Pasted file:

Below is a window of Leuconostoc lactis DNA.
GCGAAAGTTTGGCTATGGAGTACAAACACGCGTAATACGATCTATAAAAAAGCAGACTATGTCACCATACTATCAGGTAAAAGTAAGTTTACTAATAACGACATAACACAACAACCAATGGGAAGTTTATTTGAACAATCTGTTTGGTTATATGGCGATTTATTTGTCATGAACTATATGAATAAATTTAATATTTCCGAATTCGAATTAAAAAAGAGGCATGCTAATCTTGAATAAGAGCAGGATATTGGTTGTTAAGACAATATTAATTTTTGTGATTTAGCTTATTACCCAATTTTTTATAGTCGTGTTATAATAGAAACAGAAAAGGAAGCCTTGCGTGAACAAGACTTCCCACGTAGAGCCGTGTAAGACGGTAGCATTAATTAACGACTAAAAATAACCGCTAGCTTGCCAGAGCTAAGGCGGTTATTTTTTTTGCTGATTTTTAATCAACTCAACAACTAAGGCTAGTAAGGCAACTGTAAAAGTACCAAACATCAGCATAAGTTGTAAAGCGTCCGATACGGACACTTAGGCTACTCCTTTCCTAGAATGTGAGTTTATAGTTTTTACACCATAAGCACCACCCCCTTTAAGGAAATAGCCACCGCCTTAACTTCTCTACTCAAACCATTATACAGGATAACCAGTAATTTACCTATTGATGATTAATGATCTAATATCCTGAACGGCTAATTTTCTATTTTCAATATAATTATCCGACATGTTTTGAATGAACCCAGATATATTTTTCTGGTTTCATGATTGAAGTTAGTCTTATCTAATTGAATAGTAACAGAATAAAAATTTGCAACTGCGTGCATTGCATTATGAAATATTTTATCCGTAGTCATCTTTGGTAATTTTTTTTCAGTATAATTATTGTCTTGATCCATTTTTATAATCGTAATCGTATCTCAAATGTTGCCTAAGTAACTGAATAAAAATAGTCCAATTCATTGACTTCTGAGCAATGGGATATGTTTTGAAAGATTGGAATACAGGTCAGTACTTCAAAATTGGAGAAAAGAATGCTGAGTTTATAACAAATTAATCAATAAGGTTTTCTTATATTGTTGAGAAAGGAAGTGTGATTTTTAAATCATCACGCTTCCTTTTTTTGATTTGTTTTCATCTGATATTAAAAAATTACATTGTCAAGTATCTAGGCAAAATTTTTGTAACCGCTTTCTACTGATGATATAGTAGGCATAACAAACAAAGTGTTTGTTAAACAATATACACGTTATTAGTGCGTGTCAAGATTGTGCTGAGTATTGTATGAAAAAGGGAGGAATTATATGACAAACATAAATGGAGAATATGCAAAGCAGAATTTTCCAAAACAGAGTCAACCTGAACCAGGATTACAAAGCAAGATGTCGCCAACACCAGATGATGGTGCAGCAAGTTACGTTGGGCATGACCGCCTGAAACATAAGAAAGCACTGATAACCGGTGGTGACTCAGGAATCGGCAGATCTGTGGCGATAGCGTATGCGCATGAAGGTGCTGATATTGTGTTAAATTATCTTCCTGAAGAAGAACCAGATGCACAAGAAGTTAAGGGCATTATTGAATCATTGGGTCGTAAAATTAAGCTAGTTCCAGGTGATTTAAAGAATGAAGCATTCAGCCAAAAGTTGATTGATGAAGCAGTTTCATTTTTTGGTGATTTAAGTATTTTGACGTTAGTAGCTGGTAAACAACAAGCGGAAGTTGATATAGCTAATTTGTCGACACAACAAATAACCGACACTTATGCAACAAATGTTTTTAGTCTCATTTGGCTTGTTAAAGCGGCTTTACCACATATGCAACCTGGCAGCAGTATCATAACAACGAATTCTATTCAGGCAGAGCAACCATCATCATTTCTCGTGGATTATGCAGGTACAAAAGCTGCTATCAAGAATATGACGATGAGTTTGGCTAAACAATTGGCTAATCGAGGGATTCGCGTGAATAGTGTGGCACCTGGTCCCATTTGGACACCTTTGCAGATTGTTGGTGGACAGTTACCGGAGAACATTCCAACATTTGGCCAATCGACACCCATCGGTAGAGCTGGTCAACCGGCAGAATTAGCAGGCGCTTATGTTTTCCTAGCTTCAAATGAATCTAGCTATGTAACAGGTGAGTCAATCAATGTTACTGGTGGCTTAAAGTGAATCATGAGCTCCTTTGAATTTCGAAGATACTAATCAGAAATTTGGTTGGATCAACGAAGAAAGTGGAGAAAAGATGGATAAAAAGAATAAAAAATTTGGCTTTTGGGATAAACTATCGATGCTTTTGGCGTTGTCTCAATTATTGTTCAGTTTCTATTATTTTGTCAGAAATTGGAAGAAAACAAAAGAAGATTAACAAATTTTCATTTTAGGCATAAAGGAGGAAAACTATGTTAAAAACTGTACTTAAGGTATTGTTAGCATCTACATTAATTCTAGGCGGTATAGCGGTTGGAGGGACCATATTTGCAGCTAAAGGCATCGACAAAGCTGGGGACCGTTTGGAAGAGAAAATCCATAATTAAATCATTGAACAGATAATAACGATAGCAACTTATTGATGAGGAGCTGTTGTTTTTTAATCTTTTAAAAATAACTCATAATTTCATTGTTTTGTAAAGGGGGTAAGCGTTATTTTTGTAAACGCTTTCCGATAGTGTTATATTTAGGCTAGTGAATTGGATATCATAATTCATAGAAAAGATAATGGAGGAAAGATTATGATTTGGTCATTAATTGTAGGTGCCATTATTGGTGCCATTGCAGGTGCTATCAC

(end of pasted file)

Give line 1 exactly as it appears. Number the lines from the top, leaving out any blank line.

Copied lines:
Below is a window of Leuconostoc lactis DNA.